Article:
Not on display
- Meschac Gaba born 1961
- Mixed media
- Overall display dimensions variable
- Gift of the artist and acquired with funds provided by the Acquisitions Fund for African Art supported by Guaranty Trust Bank plc 2013
Meschac Gaba’s Museum of Contemporary African Art 1997–2002 is an immersive twelve-room installation that reimagines the contemporary art museum. The twelve parts are discreet, but related, installations and can be shown individually as well as part of a larger group. Created over five years, the work questions the function of the museum and challenges preconceived notions of what African art is. Visiting European museums in the late 1990s, Beninese artist Meschac Gaba couldn’t imagine how the art he wanted to create could be integrated into them and The Museum of Contemporary African Art was his response. In a series of named rooms, he created new spaces for sociability, study and play, in which the boundaries between everyday life and art, and between observation and participation, are blurred. The twelve sections are: Draft Room, Architecture Room, Museum Shop, Summer Collection, Game Room, Art and Religion Room, Museum Restaurant, Music Room, Marriage Room, Library, Salon and Humanist Space. Each of these represents an aspect of what Gaba believes to be a core part of the museum’s function.
The Library contains exhibition catalogues, artist monographs, art magazines, curatorial essays and critical texts, books on African art and literature, African periodicals and children’s art books, displayed on library shelving. Some less conventional elements also feature, such as two chandeliers made from burnt books and a coffin containing an audio recording.
Gaba began working on the Museum of Contemporary African Art in 1997 during a two-year residency at the Rijksakademie in Amsterdam. For Gaba, the project was a philosophical one: ‘My museum doesn’t exist. It’s only a question … What I do is react to an African situation which is linked to a Eurocentric problem.’ (Gaba 2001, p.16–17.) He continued, ‘I don’t come from traditional Africa but from modern Africa: that’s why I ask questions about the education I had. If I create a museum of contemporary African art, it’s because I say that people who gave me that education didn’t give us everything. They shut me up inside tradition.’ (Ibid., p.18.) Gaba’s work challenges ideas of an ‘authentic’ African expression and asserts his right as a Beninese living in the Netherlands to draw on European and African influences alike. Curator Simon Njami has described Gaba’s project as ‘a corrective to the history of past centuries. By once again placing Africa at the heart of universal creation, he is not simply content to affirm a forgotten and negated presence, but stresses his own existence … by staking a claim on the contemporary field.’ (Simon Njami, in Wolfs, Roesink and Visser 2010, p.10.) Gaba’s museum is not a shrine to the object, but rather a space for social and cultural interaction, where the interconnectedness of art and life is made manifest. The artist’s biography is evident in many areas of the Museum of Contemporary African Art, for example in the Marriage Room, which contains memorabilia from the artist’s marriage to Dutch curator Antoinetta van Dongen which took place at the Stedelijk Museum, Amsterdam in October 2000.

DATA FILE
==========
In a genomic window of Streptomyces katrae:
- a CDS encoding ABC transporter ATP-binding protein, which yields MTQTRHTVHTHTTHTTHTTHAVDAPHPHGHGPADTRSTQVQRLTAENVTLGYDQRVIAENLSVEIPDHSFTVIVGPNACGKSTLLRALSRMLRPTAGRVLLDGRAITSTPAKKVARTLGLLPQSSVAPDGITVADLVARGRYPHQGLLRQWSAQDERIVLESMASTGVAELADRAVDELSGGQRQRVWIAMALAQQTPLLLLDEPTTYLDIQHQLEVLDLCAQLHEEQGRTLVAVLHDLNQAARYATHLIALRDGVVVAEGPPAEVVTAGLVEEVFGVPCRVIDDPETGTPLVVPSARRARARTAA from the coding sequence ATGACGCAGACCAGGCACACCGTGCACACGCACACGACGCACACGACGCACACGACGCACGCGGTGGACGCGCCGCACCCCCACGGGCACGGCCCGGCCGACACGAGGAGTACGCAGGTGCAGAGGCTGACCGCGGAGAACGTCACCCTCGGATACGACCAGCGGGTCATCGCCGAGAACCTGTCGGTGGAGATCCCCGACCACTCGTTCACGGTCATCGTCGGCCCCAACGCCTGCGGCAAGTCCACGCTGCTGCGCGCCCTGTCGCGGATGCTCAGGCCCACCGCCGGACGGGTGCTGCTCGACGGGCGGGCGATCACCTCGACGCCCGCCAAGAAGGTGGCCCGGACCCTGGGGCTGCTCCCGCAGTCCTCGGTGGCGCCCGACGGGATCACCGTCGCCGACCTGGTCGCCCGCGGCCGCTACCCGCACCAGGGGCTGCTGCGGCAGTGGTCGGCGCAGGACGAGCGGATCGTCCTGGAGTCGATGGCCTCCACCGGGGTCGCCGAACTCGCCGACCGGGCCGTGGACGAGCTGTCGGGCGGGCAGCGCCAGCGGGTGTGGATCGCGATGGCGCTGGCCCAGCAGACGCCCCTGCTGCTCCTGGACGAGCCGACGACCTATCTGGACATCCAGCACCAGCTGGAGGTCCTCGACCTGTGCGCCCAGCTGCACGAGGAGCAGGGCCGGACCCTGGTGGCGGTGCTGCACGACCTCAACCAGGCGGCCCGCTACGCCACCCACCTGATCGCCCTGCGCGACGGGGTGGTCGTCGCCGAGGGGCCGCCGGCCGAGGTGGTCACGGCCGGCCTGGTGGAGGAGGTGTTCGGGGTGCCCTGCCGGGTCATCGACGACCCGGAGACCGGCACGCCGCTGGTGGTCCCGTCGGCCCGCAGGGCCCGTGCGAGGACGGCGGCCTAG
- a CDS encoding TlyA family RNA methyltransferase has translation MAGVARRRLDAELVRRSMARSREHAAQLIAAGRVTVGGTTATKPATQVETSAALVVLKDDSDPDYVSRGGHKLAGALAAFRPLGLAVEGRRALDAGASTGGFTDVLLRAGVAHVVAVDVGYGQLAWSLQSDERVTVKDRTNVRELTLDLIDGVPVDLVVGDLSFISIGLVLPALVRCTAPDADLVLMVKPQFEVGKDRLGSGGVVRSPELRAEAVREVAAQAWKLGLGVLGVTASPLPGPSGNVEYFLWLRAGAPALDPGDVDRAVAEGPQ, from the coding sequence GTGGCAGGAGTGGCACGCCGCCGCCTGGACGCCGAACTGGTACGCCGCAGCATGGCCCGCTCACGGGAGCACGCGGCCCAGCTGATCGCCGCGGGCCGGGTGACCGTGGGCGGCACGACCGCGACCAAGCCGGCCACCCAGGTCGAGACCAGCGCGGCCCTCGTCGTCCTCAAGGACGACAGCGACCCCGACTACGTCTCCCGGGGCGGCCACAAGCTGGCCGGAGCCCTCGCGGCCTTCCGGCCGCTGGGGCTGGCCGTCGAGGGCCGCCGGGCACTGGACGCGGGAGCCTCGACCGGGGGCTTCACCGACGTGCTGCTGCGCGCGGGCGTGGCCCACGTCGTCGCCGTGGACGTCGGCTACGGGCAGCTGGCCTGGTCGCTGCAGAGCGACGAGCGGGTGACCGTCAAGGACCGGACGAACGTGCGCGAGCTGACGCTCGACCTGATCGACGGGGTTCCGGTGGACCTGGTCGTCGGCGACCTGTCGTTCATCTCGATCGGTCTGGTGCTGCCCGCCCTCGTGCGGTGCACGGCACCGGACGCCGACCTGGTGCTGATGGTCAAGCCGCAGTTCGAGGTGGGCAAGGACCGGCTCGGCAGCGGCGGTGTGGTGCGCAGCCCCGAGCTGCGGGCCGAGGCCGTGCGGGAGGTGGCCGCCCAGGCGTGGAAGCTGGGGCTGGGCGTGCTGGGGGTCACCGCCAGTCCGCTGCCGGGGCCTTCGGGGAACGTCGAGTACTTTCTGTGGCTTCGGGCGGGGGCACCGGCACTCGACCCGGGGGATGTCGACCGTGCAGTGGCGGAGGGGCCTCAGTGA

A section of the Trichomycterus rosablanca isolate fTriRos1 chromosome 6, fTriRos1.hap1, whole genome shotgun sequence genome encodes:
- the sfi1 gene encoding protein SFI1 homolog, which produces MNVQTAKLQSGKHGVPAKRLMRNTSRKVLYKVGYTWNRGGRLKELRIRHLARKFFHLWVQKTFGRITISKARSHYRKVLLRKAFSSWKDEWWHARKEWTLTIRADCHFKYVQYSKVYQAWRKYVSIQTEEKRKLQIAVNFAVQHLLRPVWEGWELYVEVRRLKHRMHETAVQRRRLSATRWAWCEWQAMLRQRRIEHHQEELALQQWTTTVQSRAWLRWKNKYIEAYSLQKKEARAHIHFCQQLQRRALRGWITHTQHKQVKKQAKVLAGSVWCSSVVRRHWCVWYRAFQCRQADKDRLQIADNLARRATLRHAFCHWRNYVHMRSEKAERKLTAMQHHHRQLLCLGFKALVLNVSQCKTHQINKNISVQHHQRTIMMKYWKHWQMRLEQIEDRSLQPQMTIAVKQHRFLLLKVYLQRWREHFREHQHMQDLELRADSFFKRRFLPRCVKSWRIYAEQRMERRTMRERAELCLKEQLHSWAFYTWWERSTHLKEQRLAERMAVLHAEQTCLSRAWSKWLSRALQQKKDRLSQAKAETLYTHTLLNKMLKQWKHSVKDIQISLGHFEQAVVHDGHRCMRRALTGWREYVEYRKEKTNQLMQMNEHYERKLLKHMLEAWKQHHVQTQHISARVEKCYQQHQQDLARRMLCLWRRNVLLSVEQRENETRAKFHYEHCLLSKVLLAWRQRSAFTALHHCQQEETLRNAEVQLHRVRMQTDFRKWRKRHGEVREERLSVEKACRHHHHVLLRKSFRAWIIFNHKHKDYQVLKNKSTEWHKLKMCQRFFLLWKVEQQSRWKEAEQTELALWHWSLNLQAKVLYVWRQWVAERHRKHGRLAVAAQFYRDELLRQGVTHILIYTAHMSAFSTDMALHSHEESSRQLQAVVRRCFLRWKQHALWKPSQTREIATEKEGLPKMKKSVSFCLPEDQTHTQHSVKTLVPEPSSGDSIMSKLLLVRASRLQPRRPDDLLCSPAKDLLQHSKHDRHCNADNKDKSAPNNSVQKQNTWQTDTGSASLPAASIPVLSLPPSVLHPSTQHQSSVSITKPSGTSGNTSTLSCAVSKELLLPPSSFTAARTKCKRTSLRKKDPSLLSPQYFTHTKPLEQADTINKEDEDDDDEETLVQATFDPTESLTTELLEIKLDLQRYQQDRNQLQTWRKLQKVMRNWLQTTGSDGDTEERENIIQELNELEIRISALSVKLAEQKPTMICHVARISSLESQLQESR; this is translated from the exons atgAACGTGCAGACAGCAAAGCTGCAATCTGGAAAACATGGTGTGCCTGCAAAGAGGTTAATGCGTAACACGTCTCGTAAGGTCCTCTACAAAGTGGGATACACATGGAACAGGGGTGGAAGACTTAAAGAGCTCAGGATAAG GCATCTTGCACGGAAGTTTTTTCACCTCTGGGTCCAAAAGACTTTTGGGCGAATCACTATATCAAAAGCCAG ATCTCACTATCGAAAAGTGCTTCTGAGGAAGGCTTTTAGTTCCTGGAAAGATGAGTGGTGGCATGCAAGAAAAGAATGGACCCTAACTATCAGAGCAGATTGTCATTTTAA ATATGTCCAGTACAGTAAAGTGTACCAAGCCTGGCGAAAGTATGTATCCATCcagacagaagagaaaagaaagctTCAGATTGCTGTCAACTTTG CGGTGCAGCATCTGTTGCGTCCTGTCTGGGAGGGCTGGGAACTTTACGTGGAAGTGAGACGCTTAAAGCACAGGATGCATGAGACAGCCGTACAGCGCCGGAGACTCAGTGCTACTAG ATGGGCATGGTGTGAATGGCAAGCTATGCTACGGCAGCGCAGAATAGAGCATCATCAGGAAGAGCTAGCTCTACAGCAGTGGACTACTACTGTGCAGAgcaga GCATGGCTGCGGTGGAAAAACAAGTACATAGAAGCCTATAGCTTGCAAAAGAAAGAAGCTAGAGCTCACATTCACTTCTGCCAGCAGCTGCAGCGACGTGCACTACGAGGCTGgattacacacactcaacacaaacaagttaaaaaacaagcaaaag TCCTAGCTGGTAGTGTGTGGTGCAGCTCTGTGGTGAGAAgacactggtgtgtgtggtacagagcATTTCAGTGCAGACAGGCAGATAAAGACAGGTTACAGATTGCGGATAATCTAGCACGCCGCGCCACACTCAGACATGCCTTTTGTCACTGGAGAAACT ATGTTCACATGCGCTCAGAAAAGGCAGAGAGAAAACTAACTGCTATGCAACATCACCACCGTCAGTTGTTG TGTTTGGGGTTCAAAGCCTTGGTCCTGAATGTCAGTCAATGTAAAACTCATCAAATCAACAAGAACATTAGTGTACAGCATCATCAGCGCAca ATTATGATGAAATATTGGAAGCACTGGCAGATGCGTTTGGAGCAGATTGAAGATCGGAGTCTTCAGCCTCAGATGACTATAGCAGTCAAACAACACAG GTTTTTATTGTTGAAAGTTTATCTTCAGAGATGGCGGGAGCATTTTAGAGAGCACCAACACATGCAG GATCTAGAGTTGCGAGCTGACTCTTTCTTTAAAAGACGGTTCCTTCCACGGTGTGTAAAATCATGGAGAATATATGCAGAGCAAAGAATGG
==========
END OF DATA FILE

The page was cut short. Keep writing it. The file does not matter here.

Utilising the traditional language of European museums, Gaba’s approach nevertheless is modest and invites social interaction in a way that undercuts accepted expectations of museum experience. The individual rooms in his project contain a myriad of different objects, including many that are painted gold, adorned with or made from shredded banknotes. Curators and historians Okwui Enwezor and Chika Okeke-Agulu have argued that Gaba’s project evinces ‘a critique not only of the museum as an institution in which cultural value is produced, but also the museum as the symbolic realm in which such value is redistributed as cultural capital’ (Enwezor and Okeke-Agulu 2009, p.16).
Although it took Gaba five years to complete the Museum of Contemporary African Art, the number of sections was fixed from the beginning. Individual rooms or groups of rooms have been exhibited in museums across the world, from South Africa to France and Slovenia to the United States of America, making this a seminal work in the recent history of African art. Several rooms were included in documenta XI in Kassel in 2002 while the work was first exhibited in its entirety in 2009 at the Kunsthalle Fridericianum in Kassel.
Meschac Gaba, Library of the Museum, vol.1, Breda 2001.
Okwui Enwezor and Chika Okeke-Agulu, Contemporary African Art since 1980, Bologna 2009, pp.16–17.
Rein Wolfs, Macha Roesink and Bianca Visser (eds.), Meschac Gaba, Cologne 2010.
Okwui Enwezor, ‘Meschac Gaba, Museum of Contemporary African Art (Draft Room)’, in Daniel Birnbaum, Connie Butler, Suzanne Cotter and others (eds.), Defining Contemporary Art – 25 Years in 200 Pivotal Artworks, London 2011, p.224.
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